Java in the top 3, with Scala and Clojure not even in the top 10. Given the near power-law distribution of measured language usage, Java must still be above 90% share (and that's probably a gross underestimate).
Not even close. Depending on how you measure this, Clojure might be in the top 20 (it is if you believe the Redmonk rankings), but it's hard to see it making it into the top 10 in this decade. As with the previous prediction, there's just way too much inertia here. Breaking into the top 10 means joining the ranks of Java, JS, PHP, Python, Ruby, C, C++, and C#. Clojure just isn't boring enough. C# was able to sneak in by pretending to boring, but Clojure's got no hope of doing that and there isn't really another Dylan on the horizon.
This seems basically right, at least for most values of “you”.
Wikis, newsgroups, mailing lists, bulletin boards, forums, commentable blogs — they're all bullshit. Home pages are bullshit. People want to socialize, and create content, and compete lightly with each other at different things, and learn things, and be entertained: all in the same place, all from their couch. Whoever solves this — i.e. whoever creates AOL for real people, or whatever the heck this thing turns out to be — is going to be really, really rich.
Facebook was founded the year that was written. Zuckerberg is indeed really, really, rich.
Five years from Steve's prediction would have been 2009. Although the iPhone was released in 2007, it was a while before sales really took off. In 2009, the majority of phones were feature phones, and Android was barely off the ground.
Note that this graph only runs until 2013; if you graph things up to 2015 on a linear scale, sales are so low in 2009 that you basically can't even see what's going on.
It's hard to tell if this is correct (Steve, feel free to let me know), but it seems true in spirit. Google has more and more services that they charge for, and they're even experimenting with letting people pay to avoid seeing ads.
If you include tablets, Apple hit #1 in the market by 2010, but I don't think they do better than all of the old workhorses combined. Again, this seems to underestimate the effect of dark matter, in this case, people buying laptops for boring reasons, e.g., corporate buyers and normal folks who want something under Apple's price range.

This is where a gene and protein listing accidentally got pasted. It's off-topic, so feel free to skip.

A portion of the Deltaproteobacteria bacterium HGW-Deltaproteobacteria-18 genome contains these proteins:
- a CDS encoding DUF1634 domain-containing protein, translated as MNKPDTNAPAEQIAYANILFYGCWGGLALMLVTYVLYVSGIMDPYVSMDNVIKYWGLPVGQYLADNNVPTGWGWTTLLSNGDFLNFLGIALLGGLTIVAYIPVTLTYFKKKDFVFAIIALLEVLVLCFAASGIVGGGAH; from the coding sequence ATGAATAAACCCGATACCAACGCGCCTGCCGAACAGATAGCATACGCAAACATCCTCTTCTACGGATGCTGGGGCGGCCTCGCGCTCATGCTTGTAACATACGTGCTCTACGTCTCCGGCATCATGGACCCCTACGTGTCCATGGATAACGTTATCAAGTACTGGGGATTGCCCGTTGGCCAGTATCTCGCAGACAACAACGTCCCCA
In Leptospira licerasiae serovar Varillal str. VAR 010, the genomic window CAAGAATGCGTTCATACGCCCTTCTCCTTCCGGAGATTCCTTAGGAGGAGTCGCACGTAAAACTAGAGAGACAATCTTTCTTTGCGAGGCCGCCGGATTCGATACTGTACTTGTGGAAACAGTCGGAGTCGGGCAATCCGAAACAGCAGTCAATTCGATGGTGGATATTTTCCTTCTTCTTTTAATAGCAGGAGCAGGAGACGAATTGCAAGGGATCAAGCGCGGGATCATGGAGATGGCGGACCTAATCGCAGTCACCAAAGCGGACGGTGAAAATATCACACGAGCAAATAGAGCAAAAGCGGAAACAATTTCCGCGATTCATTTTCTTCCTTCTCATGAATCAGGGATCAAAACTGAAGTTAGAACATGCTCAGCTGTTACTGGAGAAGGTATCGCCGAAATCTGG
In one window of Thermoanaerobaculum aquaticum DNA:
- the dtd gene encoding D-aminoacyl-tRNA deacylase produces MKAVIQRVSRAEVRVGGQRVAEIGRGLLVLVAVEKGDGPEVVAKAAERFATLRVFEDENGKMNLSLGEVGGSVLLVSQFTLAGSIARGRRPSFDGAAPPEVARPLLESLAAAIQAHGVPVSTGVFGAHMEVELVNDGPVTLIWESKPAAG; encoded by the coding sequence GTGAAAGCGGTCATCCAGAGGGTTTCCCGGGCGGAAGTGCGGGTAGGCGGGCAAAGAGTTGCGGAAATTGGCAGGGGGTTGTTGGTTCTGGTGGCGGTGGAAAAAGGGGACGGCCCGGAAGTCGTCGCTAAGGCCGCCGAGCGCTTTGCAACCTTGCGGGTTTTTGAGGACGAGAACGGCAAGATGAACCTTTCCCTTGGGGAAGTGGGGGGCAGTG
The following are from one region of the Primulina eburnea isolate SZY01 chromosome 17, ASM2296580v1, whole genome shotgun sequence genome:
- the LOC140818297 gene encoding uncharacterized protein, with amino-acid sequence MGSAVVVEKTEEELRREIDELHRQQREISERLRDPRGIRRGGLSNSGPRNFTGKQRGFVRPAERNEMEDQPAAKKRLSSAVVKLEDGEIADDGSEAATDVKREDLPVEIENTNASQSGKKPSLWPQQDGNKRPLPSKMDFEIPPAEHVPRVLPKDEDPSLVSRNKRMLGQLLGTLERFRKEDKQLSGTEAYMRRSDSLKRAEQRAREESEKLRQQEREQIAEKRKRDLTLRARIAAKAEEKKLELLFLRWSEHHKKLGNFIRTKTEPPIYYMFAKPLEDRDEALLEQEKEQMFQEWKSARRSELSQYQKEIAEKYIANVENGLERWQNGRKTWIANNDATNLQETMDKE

More of a throwaway witticism than a prediction, but sure.
That's a pretty good set of predictions for 2004. With the exception of the bit about Lisp, all of the predictions seem directionally correct; the misses are mostly caused by underestimating the sheer about of inertia it takes for a young/new solution to take over.
Steve also has a number of posts that aren't explicitly about predictions that, nevertheless, make pretty solid predictions about how things are today, written way back in 2004. There's It's Not Software, which was years ahead of its time about how people write “software”, how writing server apps is really different from writing shrinkwrap software in a way that obsoletes a lot of previously solid advice, like Joel's dictum against rewrites, as well as how service oriented architectures look; the Google at Delphi (again from 2004) correctly predicts the importance of ML and AI as well as Google's very heavy investment in ML; an old interview where he predicts "web application programming is gradually going to become the most important client-side programming out there. I think it will mostly obsolete all other client-side toolkits: GTK, Java Swing/SWT, Qt, and of course all the platform-specific ones like Cocoa and Win32/MFC/"; etc. A number of Steve's internal Google blog posts also make interesting predictions, but AFAIK those are confidential. Of course these all these things seem obvious in retrospect, but that's just part of Steve's plan to pass as a normal human being.
In a relatively recent post, Steve throws Jeff Bezos under the bus, exposing him as one of a number of “hyper-intelligent aliens with a tangential interest in human affairs”. While the crowd focuses on Jeff, Steve is able to sneak out the back. But we're onto you, Steve.
Thanks to Leah Hanson, Chris Ball, Mindy Preston, and Paul Gross for comments/corrections.
When asked about a past prediction of his, Peter Thiel commented that writing is dangerous and mentioned that a professor once told him that writing a book is more dangerous than having a child -- you can always disown a child, but there's nothing you can do to disown a book.
The only prediction I can recall publicly making is that I've been on the record for at least five years saying that, despite the hype, ARM isn't going completely crush Intel in the near future, but that seems so obvious that it's not even worth calling it a prediction. Then again, this was a minority opinion up until pretty recently, so maybe it's not that obvious.
I've also correctly predicted the failure of a number of chip startups, but since the vast majority of startups fail, that's expected. Predicting successes is much more interesting, and my record there is decidedly mixed. Based purely on who was involved, I thought that SiByte, Alchemy, and PA Semi were good bets. Of those, SiByte was a solid success, Alchemy didn't work out, and PA Semi was maybe break-even.[return]